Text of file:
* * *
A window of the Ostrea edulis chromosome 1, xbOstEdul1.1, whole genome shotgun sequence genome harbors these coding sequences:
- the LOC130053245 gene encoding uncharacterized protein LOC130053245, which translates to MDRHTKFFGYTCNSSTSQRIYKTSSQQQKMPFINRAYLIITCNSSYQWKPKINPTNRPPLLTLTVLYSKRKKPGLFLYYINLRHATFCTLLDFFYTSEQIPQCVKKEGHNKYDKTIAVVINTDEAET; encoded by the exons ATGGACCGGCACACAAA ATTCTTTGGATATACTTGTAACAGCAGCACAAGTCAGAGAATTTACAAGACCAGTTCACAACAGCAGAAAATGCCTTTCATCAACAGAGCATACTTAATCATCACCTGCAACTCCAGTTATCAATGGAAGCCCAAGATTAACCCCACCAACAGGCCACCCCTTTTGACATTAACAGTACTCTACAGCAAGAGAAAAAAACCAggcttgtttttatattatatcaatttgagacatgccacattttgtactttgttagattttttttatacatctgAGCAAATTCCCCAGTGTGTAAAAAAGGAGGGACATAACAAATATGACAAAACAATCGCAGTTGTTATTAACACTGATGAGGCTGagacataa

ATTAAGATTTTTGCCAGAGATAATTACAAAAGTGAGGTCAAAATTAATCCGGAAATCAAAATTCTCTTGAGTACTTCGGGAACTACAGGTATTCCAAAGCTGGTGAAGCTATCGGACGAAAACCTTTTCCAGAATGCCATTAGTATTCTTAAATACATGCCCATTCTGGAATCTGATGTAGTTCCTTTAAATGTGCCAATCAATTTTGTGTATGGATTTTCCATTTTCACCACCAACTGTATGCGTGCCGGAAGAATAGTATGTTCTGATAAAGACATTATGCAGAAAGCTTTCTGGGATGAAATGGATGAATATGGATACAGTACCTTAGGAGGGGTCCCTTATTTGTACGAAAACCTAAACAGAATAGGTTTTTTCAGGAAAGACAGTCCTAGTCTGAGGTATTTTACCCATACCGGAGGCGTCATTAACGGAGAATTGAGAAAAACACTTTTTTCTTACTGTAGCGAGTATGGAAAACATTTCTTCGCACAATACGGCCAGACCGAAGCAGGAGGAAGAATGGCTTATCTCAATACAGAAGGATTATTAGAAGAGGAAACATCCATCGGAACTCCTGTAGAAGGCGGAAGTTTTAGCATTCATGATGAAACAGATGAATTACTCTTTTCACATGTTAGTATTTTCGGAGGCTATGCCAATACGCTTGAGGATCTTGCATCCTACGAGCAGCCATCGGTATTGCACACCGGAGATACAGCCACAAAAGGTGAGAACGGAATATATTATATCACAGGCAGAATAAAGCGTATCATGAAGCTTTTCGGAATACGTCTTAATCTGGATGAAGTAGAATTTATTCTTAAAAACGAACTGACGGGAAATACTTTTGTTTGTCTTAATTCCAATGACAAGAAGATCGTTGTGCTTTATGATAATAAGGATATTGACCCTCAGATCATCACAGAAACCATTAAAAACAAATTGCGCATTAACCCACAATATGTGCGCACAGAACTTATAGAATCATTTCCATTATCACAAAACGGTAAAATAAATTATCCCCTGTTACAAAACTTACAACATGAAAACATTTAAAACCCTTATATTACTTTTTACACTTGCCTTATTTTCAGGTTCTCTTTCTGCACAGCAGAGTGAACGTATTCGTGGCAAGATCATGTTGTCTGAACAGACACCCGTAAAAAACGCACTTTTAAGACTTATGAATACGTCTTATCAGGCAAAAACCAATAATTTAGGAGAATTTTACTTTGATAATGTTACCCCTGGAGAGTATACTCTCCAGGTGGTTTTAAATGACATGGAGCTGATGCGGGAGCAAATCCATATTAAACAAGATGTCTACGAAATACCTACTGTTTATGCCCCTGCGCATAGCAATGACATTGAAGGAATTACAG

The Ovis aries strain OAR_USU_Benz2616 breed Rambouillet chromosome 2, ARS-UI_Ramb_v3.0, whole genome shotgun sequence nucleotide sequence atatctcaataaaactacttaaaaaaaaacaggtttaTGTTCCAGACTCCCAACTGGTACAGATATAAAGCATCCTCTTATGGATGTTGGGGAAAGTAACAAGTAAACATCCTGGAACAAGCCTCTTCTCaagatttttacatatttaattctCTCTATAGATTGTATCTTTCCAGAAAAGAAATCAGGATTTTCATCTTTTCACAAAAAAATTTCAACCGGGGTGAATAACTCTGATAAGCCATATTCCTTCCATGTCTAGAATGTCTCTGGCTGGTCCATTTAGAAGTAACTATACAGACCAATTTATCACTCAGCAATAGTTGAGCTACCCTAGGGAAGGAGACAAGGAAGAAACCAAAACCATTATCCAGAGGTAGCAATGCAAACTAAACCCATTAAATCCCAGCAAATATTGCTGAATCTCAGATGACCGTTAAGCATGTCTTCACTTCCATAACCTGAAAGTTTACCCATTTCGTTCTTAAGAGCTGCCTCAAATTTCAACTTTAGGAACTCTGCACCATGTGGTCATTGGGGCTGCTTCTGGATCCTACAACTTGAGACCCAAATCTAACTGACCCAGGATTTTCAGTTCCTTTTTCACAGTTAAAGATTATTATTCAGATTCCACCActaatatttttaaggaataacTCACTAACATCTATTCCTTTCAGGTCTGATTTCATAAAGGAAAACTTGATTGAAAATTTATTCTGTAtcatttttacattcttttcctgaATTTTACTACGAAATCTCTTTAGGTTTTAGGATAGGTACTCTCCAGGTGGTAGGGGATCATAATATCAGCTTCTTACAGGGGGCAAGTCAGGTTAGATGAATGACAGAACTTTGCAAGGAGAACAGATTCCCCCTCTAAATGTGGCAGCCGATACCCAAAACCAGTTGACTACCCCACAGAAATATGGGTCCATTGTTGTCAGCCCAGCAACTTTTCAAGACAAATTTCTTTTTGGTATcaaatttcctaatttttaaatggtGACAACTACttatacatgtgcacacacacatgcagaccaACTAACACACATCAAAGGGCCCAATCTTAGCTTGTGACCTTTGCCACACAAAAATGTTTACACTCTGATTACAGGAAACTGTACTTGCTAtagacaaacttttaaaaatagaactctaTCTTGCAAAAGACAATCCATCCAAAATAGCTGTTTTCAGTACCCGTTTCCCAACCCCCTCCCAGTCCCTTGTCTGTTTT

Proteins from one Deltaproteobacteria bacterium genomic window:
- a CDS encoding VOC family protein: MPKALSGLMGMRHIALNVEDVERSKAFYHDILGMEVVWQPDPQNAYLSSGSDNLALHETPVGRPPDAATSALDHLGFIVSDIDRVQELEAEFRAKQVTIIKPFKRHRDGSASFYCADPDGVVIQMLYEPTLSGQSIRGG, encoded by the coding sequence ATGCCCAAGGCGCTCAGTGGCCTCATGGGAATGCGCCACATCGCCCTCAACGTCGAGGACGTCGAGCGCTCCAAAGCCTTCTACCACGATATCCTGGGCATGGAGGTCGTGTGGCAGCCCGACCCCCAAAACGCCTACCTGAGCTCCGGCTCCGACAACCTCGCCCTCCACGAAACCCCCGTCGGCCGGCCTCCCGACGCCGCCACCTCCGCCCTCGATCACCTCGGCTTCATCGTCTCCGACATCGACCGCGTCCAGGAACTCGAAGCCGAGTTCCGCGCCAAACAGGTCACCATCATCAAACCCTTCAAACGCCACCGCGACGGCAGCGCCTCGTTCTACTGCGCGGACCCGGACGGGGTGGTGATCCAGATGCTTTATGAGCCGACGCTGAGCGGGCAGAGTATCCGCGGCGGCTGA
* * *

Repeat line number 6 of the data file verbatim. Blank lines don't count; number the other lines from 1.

- a CDS encoding VOC family protein: MPKALSGLMGMRHIALNVEDVERSKAFYHDILGMEVVWQPDPQNAYLSSGSDNLALHETPVGRPPDAATSALDHLGFIVSDIDRVQELEAEFRAKQVTIIKPFKRHRDGSASFYCADPDGVVIQMLYEPTLSGQSIRGG, encoded by the coding sequence ATGCCCAAGGCGCTCAGTGGCCTCATGGGAATGCGCCACATCGCCCTCAACGTCGAGGACGTCGAGCGCTCCAAAGCCTTCTACCACGATATCCTGGGCATGGAGGTCGTGTGGCAGCCCGACCCCCAAAACGCCTACCTGAGCTCCGGCTCCGACAACCTCGCCCTCCACGAAACCCCCGTCGGCCGGCCTCCCGACGCCGCCACCTCCGCCCTCGATCACCTCGGCTTCATCGTCTCCGACATCGACCGCGTCCAGGAACTCGAAGCCGAGTTCCGCGCCAAACAGGTCACCATCATCAAACCCTTCAAACGCCACCGCGACGGCAGCGCCTCGTTCTACTGCGCGGACCCGGACGGGGTGGTGATCCAGATGCTTTATGAGCCGACGCTGAGCGGGCAGAGTATCCGCGGCGGCTGA